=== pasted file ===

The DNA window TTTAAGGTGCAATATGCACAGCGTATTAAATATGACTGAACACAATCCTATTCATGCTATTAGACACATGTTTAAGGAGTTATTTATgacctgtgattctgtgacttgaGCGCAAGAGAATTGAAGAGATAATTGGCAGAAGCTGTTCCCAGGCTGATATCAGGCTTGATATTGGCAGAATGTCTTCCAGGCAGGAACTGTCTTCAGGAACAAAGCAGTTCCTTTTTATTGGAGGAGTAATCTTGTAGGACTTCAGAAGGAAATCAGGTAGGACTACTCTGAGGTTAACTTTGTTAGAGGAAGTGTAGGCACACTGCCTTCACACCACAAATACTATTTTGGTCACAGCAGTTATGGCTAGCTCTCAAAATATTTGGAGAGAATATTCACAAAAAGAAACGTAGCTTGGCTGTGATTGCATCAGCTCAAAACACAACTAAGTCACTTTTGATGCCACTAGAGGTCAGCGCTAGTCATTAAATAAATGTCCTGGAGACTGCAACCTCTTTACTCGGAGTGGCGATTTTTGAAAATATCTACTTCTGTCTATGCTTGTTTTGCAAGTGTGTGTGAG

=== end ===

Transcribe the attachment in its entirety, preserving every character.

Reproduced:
The DNA window TTTAAGGTGCAATATGCACAGCGTATTAAATATGACTGAACACAATCCTATTCATGCTATTAGACACATGTTTAAGGAGTTATTTATgacctgtgattctgtgacttgaGCGCAAGAGAATTGAAGAGATAATTGGCAGAAGCTGTTCCCAGGCTGATATCAGGCTTGATATTGGCAGAATGTCTTCCAGGCAGGAACTGTCTTCAGGAACAAAGCAGTTCCTTTTTATTGGAGGAGTAATCTTGTAGGACTTCAGAAGGAAATCAGGTAGGACTACTCTGAGGTTAACTTTGTTAGAGGAAGTGTAGGCACACTGCCTTCACACCACAAATACTATTTTGGTCACAGCAGTTATGGCTAGCTCTCAAAATATTTGGAGAGAATATTCACAAAAAGAAACGTAGCTTGGCTGTGATTGCATCAGCTCAAAACACAACTAAGTCACTTTTGATGCCACTAGAGGTCAGCGCTAGTCATTAAATAAATGTCCTGGAGACTGCAACCTCTTTACTCGGAGTGGCGATTTTTGAAAATATCTACTTCTGTCTATGCTTGTTTTGCAAGTGTGTGTGAG